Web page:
At this point all you’ve found is that you trainer power differs from your Stages and that the power difference varies with cadence. Before getting too in your head about it, I would try to get your hands on a third power source. Maybe a friend has a set of power pedals or something that you can borrow. That way you start to see if the issue is your trainer or the Stages. Without more comparison all you can reasonably say is “My Stages and Trainer don’t track well”.
In the last month my overall L:R balance on rides has varied between 41:59 and 49:51. I’ve had a couple of left side injuries over the years that mean my left always tends to be a bit weaker and this gets accentuated either when I’m tired or when I’m not pedaling that hard. Muscle recruitment on the left seems to be better when I’m having to work hard and am reasonably fresh, e.g. TTs are typically close to 50:50.
My conclusion is that I should never buy a one sided PM!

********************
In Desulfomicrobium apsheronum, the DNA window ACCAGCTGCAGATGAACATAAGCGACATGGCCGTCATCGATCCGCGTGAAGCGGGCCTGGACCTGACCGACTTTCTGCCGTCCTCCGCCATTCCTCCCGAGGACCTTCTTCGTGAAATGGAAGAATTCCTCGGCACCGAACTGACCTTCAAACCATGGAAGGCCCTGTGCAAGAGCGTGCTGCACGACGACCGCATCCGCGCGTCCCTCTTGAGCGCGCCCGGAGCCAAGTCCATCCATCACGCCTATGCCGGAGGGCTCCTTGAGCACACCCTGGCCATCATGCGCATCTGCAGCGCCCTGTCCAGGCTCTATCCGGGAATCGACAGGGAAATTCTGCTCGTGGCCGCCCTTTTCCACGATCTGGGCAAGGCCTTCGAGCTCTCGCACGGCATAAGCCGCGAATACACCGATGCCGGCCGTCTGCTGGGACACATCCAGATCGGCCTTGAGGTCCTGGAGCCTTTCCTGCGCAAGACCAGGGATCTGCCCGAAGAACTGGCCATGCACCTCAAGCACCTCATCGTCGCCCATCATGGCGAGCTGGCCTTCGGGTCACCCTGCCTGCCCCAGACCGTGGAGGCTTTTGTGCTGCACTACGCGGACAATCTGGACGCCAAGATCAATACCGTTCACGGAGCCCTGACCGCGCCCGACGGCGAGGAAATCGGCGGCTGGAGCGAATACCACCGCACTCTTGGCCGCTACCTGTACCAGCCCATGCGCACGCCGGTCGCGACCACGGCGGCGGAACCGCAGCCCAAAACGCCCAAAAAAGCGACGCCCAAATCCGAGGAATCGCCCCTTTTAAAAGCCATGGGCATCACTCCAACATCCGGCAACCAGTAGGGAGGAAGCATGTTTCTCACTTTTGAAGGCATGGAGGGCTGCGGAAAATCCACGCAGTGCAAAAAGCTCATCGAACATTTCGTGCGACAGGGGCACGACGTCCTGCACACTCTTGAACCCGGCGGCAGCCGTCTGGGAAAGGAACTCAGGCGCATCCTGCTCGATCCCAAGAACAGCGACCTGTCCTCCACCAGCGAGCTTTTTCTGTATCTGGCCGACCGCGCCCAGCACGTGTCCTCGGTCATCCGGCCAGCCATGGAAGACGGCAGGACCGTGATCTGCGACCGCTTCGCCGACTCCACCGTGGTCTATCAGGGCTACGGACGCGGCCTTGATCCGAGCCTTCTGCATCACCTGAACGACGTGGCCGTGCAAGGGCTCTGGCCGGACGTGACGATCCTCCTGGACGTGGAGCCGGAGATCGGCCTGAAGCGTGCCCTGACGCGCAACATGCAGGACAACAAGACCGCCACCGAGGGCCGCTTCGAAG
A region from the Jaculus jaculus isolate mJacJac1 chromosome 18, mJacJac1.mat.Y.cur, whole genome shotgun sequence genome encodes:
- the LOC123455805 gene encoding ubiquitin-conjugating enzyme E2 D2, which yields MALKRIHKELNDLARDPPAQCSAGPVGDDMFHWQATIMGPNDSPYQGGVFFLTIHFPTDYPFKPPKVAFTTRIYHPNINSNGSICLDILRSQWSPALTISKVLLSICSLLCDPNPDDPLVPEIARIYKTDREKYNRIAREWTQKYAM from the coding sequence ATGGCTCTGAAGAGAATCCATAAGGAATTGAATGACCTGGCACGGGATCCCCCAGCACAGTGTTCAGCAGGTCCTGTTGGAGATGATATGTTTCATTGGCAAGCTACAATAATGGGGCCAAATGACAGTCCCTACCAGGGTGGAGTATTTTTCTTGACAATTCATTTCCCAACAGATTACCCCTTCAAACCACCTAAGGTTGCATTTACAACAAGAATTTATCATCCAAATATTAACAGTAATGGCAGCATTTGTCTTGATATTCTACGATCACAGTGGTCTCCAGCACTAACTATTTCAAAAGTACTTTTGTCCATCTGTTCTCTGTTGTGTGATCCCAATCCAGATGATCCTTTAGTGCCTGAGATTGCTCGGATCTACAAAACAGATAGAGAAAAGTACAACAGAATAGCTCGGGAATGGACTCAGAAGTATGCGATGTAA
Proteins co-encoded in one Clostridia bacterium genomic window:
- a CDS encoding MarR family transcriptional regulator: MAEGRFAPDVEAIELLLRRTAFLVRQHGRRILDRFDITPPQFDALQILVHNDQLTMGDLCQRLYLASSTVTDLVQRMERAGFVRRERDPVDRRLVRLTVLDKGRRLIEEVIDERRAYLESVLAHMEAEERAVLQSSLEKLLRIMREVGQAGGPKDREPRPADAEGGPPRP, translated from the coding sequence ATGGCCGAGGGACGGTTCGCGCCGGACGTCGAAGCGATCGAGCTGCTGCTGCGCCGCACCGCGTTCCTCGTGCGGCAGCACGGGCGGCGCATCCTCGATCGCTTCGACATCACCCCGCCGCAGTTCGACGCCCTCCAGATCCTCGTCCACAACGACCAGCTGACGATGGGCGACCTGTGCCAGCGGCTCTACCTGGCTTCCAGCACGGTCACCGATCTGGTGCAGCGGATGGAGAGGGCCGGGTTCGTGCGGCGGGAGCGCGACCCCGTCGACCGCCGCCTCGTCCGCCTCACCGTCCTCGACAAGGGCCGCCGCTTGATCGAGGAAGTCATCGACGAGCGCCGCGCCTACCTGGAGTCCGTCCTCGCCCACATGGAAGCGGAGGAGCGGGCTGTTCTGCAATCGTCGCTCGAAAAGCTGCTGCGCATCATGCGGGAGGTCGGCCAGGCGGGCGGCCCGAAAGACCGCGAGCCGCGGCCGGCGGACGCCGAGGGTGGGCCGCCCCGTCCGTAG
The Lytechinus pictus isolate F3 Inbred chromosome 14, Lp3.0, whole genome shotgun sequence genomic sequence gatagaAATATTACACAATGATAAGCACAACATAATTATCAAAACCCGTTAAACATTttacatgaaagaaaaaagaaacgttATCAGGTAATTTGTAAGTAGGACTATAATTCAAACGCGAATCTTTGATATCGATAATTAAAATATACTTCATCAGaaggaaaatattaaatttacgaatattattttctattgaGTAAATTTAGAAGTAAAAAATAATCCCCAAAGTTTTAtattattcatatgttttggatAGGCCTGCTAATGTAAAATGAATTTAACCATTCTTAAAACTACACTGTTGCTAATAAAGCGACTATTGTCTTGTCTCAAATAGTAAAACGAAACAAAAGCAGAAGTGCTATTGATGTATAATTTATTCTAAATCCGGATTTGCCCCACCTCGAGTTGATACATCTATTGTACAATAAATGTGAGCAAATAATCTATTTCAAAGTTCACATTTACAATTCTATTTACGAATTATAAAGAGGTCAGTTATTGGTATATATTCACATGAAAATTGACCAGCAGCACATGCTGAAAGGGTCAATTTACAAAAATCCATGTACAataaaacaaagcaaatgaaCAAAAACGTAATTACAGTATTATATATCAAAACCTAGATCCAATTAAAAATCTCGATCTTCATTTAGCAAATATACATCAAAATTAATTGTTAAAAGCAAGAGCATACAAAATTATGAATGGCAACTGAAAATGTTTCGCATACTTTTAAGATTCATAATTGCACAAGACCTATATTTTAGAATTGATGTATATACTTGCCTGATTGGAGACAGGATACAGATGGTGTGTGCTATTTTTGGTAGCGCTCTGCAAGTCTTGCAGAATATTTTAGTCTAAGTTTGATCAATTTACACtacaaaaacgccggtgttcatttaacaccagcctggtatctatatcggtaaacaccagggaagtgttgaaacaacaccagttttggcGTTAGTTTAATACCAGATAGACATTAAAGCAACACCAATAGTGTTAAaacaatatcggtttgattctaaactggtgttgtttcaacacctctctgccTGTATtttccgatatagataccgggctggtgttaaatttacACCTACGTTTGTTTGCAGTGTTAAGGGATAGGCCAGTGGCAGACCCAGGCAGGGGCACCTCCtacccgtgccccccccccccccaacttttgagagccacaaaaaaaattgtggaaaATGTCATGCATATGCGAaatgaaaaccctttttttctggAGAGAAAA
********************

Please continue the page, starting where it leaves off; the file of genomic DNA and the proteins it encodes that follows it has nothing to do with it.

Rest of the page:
I must agree with the others here. I have compared several powertap hub (3), assioma pedals, quarq (2), kickr snap (2) and a 2nd gen kickr and rarely do they line up perfectly in all scenarios. It’s bad enough I don’t know who to trust. In your case how do we know it isn’t the trainer that varies?
In erg as you vary cadence (if you aren’t changing gears), then you are changing the speed of the flywheel - so things aren’t necessarily constant there either.
I think I’ll try a similar workout but not in Erg as a similar thought had occurred to me.
It could very well be although i think the probability is that it is the single sided meter (I’m not having a go at Stages - that’s just the brand it happens to be)
Now repeat with sprinting, standing, high and low cadences etc. This is an inherent problem with doubling single side power because no one puts out equal power at all times in both legs
Given the trainer you are on, I would be inclined to believe the trainer is the issue, But you need a 3rd power meter to confirm.
Assuming the OP is shifting to vary cadence at the same reported power output based on wheel revolution, why would a discrepancy in power attributed to the PM variation be due to the trainer?
That trainer is a Wheel on trainer that uses a magnetic unit to control resistance. It has no actual way to measure power output. the power it gives is strictly based off of power curve based on wheel speed and magnetic resistance. There isn’t any actual strain gauge to the trainer like the Stages PM has.